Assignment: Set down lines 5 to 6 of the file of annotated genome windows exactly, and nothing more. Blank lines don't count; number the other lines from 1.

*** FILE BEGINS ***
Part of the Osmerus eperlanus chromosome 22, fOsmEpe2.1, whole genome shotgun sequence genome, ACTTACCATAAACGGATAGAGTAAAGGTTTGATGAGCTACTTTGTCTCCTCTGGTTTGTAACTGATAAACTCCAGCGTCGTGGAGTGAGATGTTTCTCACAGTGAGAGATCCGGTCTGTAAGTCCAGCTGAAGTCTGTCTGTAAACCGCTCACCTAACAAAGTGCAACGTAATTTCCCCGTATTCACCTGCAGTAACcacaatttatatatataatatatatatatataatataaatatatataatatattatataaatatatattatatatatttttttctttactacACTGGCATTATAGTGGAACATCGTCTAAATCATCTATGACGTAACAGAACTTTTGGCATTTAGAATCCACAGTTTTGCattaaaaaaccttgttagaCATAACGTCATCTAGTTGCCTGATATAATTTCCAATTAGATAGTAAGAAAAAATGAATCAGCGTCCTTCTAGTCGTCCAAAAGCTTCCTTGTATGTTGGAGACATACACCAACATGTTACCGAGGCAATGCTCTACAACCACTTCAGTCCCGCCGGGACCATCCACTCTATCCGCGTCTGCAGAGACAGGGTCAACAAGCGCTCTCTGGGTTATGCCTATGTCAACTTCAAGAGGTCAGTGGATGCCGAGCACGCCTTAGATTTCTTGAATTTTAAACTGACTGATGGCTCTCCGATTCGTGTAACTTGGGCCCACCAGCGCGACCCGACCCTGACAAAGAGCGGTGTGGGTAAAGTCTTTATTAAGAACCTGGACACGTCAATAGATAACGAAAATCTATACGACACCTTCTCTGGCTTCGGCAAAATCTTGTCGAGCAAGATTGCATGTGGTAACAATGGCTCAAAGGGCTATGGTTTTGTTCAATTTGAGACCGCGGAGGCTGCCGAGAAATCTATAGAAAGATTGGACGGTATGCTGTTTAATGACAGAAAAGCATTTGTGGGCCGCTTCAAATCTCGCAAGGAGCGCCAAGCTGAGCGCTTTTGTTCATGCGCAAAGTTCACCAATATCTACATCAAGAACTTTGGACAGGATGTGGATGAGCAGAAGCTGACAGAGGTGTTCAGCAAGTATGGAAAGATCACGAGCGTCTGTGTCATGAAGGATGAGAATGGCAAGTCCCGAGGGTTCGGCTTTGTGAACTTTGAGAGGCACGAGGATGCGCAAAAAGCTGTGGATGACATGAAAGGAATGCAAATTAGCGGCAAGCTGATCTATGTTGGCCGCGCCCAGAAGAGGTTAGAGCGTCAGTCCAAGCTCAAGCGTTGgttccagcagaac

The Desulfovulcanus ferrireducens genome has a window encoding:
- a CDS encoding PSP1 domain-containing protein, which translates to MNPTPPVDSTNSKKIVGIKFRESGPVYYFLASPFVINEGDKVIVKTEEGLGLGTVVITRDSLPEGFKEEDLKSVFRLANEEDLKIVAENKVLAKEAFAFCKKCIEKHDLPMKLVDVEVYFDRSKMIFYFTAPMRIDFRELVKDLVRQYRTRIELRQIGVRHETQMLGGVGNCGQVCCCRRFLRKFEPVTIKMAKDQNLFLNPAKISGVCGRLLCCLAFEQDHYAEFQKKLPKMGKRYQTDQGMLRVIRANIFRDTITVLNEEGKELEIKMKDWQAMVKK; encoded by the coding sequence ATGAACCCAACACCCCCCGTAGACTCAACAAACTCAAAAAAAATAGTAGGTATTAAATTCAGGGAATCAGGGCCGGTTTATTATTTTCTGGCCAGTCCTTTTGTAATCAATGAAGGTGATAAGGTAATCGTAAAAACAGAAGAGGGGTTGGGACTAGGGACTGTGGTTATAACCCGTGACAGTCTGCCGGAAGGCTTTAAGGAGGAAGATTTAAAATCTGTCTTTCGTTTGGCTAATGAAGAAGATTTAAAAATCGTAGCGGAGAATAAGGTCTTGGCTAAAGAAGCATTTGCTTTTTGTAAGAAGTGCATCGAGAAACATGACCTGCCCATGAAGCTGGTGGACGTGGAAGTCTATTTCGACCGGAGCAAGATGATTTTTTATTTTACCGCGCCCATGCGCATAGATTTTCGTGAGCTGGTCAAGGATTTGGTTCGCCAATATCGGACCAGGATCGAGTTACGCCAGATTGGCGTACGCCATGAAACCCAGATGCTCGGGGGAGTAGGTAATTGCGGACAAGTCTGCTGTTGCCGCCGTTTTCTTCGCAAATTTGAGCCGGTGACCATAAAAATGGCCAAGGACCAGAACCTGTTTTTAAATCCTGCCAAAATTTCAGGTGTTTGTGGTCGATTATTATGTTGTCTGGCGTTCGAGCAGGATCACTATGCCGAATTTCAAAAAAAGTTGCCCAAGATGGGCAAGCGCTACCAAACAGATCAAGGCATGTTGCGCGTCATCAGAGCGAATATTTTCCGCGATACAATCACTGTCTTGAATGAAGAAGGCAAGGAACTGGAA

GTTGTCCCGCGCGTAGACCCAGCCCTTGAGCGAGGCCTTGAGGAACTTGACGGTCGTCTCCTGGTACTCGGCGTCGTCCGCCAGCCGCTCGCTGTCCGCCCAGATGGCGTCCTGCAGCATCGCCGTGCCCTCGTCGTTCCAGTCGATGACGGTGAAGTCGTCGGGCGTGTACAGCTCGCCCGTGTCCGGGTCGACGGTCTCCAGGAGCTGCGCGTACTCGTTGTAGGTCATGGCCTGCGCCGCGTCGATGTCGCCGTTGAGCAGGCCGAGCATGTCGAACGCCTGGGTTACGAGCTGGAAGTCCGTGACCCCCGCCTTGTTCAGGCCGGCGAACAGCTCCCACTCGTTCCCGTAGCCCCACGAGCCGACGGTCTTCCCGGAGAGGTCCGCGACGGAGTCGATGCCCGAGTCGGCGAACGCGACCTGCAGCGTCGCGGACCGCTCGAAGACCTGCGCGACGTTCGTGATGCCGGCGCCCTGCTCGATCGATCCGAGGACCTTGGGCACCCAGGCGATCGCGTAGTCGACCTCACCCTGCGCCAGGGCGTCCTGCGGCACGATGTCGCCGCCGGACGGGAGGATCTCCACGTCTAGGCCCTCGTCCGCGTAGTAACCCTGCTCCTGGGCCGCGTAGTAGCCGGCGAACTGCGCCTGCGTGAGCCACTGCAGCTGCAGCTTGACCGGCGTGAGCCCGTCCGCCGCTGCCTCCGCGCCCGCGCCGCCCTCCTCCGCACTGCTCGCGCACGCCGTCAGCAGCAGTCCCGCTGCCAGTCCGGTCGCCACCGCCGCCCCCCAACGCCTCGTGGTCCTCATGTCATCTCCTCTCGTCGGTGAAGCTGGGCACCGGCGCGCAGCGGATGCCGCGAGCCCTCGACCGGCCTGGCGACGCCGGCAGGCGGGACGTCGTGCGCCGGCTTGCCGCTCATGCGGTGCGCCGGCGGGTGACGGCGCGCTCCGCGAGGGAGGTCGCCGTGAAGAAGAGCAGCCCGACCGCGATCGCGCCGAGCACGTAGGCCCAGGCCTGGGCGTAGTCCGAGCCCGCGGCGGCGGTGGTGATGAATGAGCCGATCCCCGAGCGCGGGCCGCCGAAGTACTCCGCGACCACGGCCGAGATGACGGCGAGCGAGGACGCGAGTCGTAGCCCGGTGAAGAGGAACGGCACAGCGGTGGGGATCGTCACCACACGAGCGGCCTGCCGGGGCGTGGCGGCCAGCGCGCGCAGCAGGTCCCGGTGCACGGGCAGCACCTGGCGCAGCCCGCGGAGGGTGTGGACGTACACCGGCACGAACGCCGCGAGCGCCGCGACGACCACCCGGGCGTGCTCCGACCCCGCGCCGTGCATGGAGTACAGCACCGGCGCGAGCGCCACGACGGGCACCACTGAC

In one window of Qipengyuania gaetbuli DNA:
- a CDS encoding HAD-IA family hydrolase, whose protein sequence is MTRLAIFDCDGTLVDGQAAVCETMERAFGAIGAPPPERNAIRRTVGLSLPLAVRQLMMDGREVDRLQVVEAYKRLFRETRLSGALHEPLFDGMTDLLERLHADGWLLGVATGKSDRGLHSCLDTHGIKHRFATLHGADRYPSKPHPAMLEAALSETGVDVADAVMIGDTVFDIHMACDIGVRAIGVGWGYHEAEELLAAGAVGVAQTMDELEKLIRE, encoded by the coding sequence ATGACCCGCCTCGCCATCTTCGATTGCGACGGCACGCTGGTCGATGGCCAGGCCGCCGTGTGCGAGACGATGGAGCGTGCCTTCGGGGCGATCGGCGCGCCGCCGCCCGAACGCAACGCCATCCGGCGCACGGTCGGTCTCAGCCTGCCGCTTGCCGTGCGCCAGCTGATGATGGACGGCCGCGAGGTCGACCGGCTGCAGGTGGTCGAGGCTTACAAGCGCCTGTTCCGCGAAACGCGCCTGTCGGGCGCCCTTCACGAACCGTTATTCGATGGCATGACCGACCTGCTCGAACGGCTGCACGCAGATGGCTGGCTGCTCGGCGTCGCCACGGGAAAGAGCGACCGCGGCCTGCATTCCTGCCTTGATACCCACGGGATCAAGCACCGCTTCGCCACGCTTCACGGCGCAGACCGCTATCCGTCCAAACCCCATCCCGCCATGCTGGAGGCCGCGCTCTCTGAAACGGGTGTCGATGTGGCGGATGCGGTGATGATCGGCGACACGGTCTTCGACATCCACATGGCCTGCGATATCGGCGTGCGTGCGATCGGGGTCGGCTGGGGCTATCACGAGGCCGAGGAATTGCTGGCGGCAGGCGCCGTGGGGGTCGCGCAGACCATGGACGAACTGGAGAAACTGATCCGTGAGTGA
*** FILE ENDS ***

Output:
In one window of Qipengyuania gaetbuli DNA:
- a CDS encoding HAD-IA family hydrolase, whose protein sequence is MTRLAIFDCDGTLVDGQAAVCETMERAFGAIGAPPPERNAIRRTVGLSLPLAVRQLMMDGREVDRLQVVEAYKRLFRETRLSGALHEPLFDGMTDLLERLHADGWLLGVATGKSDRGLHSCLDTHGIKHRFATLHGADRYPSKPHPAMLEAALSETGVDVADAVMIGDTVFDIHMACDIGVRAIGVGWGYHEAEELLAAGAVGVAQTMDELEKLIRE, encoded by the coding sequence ATGACCCGCCTCGCCATCTTCGATTGCGACGGCACGCTGGTCGATGGCCAGGCCGCCGTGTGCGAGACGATGGAGCGTGCCTTCGGGGCGATCGGCGCGCCGCCGCCCGAACGCAACGCCATCCGGCGCACGGTCGGTCTCAGCCTGCCGCTTGCCGTGCGCCAGCTGATGATGGACGGCCGCGAGGTCGACCGGCTGCAGGTGGTCGAGGCTTACAAGCGCCTGTTCCGCGAAACGCGCCTGTCGGGCGCCCTTCACGAACCGTTATTCGATGGCATGACCGACCTGCTCGAACGGCTGCACGCAGATGGCTGGCTGCTCGGCGTCGCCACGGGAAAGAGCGACCGCGGCCTGCATTCCTGCCTTGATACCCACGGGATCAAGCACCGCTTCGCCACGCTTCACGGCGCAGACCGCTATCCGTCCAAACCCCATCCCGCCATGCTGGAGGCCGCGCTCTCTGAAACGGGTGTCGATGTGGCGGATGCGGTGATGATCGGCGACACGGTCTTCGACATCCACATGGCCTGCGATATCGGCGTGCGTGCGATCGGGGTCGGCTGGGGCTATCACGAGGCCGAGGAATTGCTGGCGGCAGGCGCCGTGGGGGTCGCGCAGACCATGGACGAACTGGAGAAACTGATCCGTGAGTGA